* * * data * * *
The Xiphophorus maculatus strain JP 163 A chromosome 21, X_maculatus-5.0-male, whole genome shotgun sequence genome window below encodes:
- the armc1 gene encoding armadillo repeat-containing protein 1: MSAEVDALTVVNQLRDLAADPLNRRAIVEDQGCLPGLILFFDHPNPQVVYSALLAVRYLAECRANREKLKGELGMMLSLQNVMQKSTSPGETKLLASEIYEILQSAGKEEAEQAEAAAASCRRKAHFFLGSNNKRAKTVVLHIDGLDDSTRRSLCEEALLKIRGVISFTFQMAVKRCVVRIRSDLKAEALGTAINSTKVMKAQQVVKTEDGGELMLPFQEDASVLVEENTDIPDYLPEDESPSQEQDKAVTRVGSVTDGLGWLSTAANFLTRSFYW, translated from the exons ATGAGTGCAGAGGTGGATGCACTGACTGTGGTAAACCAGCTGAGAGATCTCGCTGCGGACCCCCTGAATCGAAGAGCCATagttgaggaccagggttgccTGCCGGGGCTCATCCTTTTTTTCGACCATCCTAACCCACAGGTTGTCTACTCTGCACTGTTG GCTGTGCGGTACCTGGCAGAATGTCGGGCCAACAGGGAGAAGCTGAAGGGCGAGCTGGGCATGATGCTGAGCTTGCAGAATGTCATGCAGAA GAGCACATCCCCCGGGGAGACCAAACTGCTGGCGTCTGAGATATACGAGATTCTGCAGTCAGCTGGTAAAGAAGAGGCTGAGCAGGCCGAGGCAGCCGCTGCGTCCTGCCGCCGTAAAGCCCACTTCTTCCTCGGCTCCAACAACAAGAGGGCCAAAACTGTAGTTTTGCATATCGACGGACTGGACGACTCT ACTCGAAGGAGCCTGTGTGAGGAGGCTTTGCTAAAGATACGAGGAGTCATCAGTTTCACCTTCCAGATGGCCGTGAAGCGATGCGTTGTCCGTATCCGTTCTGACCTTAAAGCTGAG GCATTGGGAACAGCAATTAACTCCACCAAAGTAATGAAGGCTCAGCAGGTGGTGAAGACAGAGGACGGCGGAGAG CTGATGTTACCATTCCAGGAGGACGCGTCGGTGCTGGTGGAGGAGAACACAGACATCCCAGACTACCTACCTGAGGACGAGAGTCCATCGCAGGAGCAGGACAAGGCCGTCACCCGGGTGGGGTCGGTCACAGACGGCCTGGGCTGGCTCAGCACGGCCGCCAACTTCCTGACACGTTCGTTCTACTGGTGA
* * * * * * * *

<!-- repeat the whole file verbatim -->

The Xiphophorus maculatus strain JP 163 A chromosome 21, X_maculatus-5.0-male, whole genome shotgun sequence genome window below encodes:
- the armc1 gene encoding armadillo repeat-containing protein 1: MSAEVDALTVVNQLRDLAADPLNRRAIVEDQGCLPGLILFFDHPNPQVVYSALLAVRYLAECRANREKLKGELGMMLSLQNVMQKSTSPGETKLLASEIYEILQSAGKEEAEQAEAAAASCRRKAHFFLGSNNKRAKTVVLHIDGLDDSTRRSLCEEALLKIRGVISFTFQMAVKRCVVRIRSDLKAEALGTAINSTKVMKAQQVVKTEDGGELMLPFQEDASVLVEENTDIPDYLPEDESPSQEQDKAVTRVGSVTDGLGWLSTAANFLTRSFYW, translated from the exons ATGAGTGCAGAGGTGGATGCACTGACTGTGGTAAACCAGCTGAGAGATCTCGCTGCGGACCCCCTGAATCGAAGAGCCATagttgaggaccagggttgccTGCCGGGGCTCATCCTTTTTTTCGACCATCCTAACCCACAGGTTGTCTACTCTGCACTGTTG GCTGTGCGGTACCTGGCAGAATGTCGGGCCAACAGGGAGAAGCTGAAGGGCGAGCTGGGCATGATGCTGAGCTTGCAGAATGTCATGCAGAA GAGCACATCCCCCGGGGAGACCAAACTGCTGGCGTCTGAGATATACGAGATTCTGCAGTCAGCTGGTAAAGAAGAGGCTGAGCAGGCCGAGGCAGCCGCTGCGTCCTGCCGCCGTAAAGCCCACTTCTTCCTCGGCTCCAACAACAAGAGGGCCAAAACTGTAGTTTTGCATATCGACGGACTGGACGACTCT ACTCGAAGGAGCCTGTGTGAGGAGGCTTTGCTAAAGATACGAGGAGTCATCAGTTTCACCTTCCAGATGGCCGTGAAGCGATGCGTTGTCCGTATCCGTTCTGACCTTAAAGCTGAG GCATTGGGAACAGCAATTAACTCCACCAAAGTAATGAAGGCTCAGCAGGTGGTGAAGACAGAGGACGGCGGAGAG CTGATGTTACCATTCCAGGAGGACGCGTCGGTGCTGGTGGAGGAGAACACAGACATCCCAGACTACCTACCTGAGGACGAGAGTCCATCGCAGGAGCAGGACAAGGCCGTCACCCGGGTGGGGTCGGTCACAGACGGCCTGGGCTGGCTCAGCACGGCCGCCAACTTCCTGACACGTTCGTTCTACTGGTGA